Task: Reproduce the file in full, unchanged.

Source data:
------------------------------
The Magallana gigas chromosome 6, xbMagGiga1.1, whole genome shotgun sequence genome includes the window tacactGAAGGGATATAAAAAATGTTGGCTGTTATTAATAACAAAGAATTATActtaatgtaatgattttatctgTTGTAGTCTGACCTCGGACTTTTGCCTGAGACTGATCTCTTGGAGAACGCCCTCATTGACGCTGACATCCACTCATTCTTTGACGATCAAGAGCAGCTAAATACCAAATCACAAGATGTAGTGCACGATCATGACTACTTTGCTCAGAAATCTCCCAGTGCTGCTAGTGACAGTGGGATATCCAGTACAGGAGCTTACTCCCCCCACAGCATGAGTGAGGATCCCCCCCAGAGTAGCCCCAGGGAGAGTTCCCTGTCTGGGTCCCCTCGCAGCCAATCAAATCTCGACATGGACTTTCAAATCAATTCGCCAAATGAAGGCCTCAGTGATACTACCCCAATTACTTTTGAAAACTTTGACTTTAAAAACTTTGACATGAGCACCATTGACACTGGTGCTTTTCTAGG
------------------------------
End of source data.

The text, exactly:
The Magallana gigas chromosome 6, xbMagGiga1.1, whole genome shotgun sequence genome includes the window tacactGAAGGGATATAAAAAATGTTGGCTGTTATTAATAACAAAGAATTATActtaatgtaatgattttatctgTTGTAGTCTGACCTCGGACTTTTGCCTGAGACTGATCTCTTGGAGAACGCCCTCATTGACGCTGACATCCACTCATTCTTTGACGATCAAGAGCAGCTAAATACCAAATCACAAGATGTAGTGCACGATCATGACTACTTTGCTCAGAAATCTCCCAGTGCTGCTAGTGACAGTGGGATATCCAGTACAGGAGCTTACTCCCCCCACAGCATGAGTGAGGATCCCCCCCAGAGTAGCCCCAGGGAGAGTTCCCTGTCTGGGTCCCCTCGCAGCCAATCAAATCTCGACATGGACTTTCAAATCAATTCGCCAAATGAAGGCCTCAGTGATACTACCCCAATTACTTTTGAAAACTTTGACTTTAAAAACTTTGACATGAGCACCATTGACACTGGTGCTTTTCTAGG